A Scary Picture

In a nightmarish time, these images of nightmares still work.

The current state of affairs in the world, involving the destruction of the World Trade Center, the war in Afghanistan and the use of bio-agents as weapons, has incidentally made some art exhibits edgier and more difficult than had originally been intended by their organizers. Especially problematic are shows with disturbing images as their centerpieces or themes -- the kind of thing that is expected this time of year, since death and decay are associated with the fall in general and with Halloween in particular.

As it happens, curator Simon Zalkind has found himself at the helm of two such exhibits. At the Singer Gallery of the Mizel Center for Arts and Culture -- where Zalkind serves as exhibition director -- the traveling Arnold Mesches is on display. The show is filled to the max with dark and foreboding paintings that seem to concern, at best, bad dreams, and at worst, nightmares. And at the Lakewood Cultural Center, Zalkind is guest curator for The Dream Mill, a group show made up of -- you guessed it -- dark and foreboding paintings based on bad dreams and nightmares.

"We opened the Mesches show on September 9, and it looked completely different then than it did a few days later, on September 11," says Zalkind, who is keenly aware of the awkward situation he has been thrust into.

"Coney," by Arnold Mesches, acrylic on canvas.
"Coney," by Arnold Mesches, acrylic on canvas.
"Coney," by Arnold Mesches, acrylic on canvas.
"Coney," by Arnold Mesches, acrylic on canvas.

Details

Through October 28, 303-399-2660

The Dream Mill
Through November 7
Lakewood Cultural Center, 480 South Allison Parkway, Lakewood
303-987-7876

101 Vampires
Through October 31
GOOG, 765 Santa Fe Drive
303-623-4664

Singer Gallery of the Mizel Center for Arts and Culture, 350 South Dahlia Street

Regardless, the paintings in the Mesches exhibit are both sharply relevant and spectacularly beautiful. Although they are often troubling, the mostly large works, many of them on unstretched canvas, are exquisitely done and brilliantly conceived -- something not unexpected from an artist with a professional career that spans more than fifty years.

Mesches was born to Russian Jewish immigrant parents in the Bronx in 1923 and grew up in Buffalo. In 1942, after taking a course in advertising design, he entered the Art Center School of Los Angeles. Later in the 1940s, he became interested in art history and began painting.

In the 1950s, as the details of the Holocaust became known, Mesches began a lifelong effort to deal with it in artistic terms and to see it in the light of the experiences of the Jewish Diaspora in the United States, of which he is a member. Unlike many artists who have explored the Holocaust, Mesches doesn't so much illustrate the tragedy as simply suggest it through his palette and mood. And when he does use direct references to World War II, such as images of gas masks or soldiers, he reveals a certain and unexpected sangfroid in his approach to them.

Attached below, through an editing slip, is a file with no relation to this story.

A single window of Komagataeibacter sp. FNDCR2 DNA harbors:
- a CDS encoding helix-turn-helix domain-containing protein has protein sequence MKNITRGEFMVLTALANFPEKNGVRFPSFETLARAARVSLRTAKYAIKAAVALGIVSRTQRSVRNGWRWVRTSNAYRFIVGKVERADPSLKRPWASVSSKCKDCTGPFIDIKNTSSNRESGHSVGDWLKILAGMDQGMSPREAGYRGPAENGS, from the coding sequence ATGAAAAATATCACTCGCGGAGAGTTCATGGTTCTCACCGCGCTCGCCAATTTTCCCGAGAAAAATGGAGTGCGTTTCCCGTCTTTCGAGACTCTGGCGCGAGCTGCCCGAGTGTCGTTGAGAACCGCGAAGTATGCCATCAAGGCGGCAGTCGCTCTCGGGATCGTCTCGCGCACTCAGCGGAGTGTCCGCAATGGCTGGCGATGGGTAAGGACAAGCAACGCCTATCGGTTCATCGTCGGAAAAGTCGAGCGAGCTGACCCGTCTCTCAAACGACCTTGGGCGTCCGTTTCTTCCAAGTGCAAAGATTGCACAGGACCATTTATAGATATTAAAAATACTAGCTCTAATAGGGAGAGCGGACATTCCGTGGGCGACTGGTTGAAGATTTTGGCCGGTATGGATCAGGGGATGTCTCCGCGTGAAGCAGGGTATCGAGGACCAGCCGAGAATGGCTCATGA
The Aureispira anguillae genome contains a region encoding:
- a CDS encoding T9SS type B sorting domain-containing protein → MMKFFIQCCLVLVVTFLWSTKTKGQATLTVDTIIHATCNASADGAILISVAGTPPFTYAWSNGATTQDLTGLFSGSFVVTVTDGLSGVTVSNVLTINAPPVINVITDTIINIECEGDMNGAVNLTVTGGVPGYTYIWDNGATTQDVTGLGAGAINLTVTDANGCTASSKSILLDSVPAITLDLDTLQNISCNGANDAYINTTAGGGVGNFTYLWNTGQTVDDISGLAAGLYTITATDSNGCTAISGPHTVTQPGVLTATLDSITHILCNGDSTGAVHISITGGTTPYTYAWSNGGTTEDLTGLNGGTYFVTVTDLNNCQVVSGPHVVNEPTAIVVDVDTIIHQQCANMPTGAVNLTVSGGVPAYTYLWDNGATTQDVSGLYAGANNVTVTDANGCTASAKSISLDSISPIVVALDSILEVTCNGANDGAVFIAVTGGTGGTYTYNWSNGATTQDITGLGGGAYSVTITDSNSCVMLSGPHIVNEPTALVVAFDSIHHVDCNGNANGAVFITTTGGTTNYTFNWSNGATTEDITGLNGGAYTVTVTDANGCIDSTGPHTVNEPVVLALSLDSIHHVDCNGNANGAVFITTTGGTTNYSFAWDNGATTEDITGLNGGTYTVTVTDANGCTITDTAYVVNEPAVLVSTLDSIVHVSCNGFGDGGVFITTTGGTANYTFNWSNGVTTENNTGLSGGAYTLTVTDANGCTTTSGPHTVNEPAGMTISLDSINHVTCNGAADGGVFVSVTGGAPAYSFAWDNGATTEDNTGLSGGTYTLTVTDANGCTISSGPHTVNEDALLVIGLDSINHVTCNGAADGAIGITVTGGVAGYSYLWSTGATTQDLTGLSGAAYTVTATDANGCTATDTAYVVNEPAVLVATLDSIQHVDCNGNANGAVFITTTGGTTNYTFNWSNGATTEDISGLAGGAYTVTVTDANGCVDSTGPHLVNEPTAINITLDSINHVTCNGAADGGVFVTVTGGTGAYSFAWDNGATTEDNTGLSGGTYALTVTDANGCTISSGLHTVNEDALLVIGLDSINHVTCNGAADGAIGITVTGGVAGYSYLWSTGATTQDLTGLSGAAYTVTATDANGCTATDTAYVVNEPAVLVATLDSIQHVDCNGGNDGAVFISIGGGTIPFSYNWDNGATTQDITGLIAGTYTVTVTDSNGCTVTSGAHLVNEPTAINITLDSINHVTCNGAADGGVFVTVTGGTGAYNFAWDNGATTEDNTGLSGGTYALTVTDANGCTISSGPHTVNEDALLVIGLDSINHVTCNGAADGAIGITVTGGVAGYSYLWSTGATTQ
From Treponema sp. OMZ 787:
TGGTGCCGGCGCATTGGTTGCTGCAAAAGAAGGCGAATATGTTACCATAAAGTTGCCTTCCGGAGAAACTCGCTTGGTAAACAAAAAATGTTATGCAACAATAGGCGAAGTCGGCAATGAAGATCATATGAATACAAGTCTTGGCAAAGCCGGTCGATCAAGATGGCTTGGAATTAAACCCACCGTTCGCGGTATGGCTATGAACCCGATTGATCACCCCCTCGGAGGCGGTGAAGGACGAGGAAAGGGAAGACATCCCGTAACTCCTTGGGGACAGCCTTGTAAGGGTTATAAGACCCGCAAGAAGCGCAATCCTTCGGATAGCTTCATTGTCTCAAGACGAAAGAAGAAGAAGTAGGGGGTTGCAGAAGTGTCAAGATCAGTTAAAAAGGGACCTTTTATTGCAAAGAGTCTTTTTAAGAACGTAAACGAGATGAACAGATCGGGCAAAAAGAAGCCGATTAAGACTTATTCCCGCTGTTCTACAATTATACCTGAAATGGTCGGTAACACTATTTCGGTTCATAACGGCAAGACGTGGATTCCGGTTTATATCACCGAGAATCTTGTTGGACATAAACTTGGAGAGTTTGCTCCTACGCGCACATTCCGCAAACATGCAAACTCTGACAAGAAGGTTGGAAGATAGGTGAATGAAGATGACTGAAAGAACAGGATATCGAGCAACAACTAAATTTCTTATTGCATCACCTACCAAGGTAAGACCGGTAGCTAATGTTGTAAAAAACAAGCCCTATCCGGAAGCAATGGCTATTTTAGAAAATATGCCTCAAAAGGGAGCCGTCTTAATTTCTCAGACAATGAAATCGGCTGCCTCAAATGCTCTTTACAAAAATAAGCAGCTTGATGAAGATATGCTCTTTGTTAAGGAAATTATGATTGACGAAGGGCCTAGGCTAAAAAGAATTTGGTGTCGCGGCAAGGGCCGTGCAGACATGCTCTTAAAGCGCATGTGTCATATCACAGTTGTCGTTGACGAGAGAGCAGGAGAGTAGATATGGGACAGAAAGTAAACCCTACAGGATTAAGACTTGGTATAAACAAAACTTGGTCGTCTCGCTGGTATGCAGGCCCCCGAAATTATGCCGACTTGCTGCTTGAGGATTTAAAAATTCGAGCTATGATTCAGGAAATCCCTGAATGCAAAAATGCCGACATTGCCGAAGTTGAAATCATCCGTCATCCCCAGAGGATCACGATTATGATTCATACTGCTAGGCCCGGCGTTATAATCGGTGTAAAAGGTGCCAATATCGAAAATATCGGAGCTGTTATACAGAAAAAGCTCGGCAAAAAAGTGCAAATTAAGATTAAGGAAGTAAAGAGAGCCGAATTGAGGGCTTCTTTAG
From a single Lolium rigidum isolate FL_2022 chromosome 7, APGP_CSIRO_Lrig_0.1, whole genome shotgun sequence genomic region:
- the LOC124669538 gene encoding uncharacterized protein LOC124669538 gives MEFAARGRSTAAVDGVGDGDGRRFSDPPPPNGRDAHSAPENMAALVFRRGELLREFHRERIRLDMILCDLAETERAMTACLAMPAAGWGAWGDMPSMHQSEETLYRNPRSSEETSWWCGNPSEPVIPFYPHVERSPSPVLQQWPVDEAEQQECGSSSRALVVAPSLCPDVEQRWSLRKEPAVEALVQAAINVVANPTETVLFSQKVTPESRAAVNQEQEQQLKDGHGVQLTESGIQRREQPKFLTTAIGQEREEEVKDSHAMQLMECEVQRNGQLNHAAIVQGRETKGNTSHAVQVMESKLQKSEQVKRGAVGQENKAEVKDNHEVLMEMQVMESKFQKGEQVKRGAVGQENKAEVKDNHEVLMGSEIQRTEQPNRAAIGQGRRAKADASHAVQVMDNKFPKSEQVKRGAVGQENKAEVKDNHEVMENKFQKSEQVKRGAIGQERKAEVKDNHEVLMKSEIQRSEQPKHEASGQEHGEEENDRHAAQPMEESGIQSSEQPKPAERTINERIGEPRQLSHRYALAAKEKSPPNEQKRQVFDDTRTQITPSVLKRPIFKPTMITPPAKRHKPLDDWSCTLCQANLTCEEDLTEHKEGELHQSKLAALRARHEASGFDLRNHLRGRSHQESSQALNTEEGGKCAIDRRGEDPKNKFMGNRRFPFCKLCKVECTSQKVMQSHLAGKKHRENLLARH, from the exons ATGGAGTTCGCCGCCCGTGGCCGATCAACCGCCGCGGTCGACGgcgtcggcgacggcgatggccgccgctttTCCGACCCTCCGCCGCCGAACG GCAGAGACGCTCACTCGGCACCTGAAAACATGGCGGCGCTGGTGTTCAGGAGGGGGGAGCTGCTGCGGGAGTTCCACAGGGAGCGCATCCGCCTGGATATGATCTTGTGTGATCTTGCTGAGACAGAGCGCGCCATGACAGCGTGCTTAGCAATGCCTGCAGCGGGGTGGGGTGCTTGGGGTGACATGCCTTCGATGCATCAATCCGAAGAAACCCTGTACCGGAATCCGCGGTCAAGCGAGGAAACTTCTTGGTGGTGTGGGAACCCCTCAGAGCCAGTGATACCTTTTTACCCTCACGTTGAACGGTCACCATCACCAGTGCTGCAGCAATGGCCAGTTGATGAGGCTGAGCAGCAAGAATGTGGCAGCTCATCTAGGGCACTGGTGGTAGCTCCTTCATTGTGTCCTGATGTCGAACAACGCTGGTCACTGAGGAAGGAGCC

The Mesches show was organized by Gerry Snyder and sponsored by the Oregon Jewish Museum in Portland. The paintings included were all created in the past several years.

The first piece that catches the eye -- or would that be demands attention? -- is "Coney," a gigantic 1997 acrylic on canvas that's been hung on the back wall facing the gallery's entrance. While "Coney" is dominated by deep tones of black and gray, Mesches uses lighter shades, including pink, orange, purple and white, to pick up the highlights of the various objects on the canvas. These objects conjure up the legendary amusement park Coney Island, which has been referred to as "the place of dreams." In the foreground are the horses of the Steeplechase ride; to the left are a rocket and a biplane; to the right are the parachute-jump ride and the neon sign that reads "Coney"; missiles fly in the sky above. The whole thing, though, is anchored by the mammoth figure of a green Cyclops who hovers over the park, holding grotesque severed heads in his hands; more severed heads float beneath his arms.

Without making any overt references to the Holocaust or WWII -- the piece is ostensibly about an amusement park -- Mesches makes us think of these events. The hideous Cyclops transforms the meaning of the amusement park so that the viewer realizes that the rides could also be the tools of war: horses, planes, parachutes, rockets, missiles.

The park is also referred to in "Coney Island," from 1999, another acrylic on canvas. This painting is light-filled and has been constructed in a style that mimics collage. Across the bottom, Mesches has lined up a series of images based on old photographs and illustrations. There's a corset shop, a posed snapshot and various other elements based on photographs, and a map of the Nazi Empire from around 1940. Filling the entire top of the composition is a daytime view of the grand entrance to Coney Island, with fireworks exploding above. To convey the fireworks, Mesches uses the kind of arrows that indicate troop movements. The arrows, of course, relate not just to the fireworks, but to the map.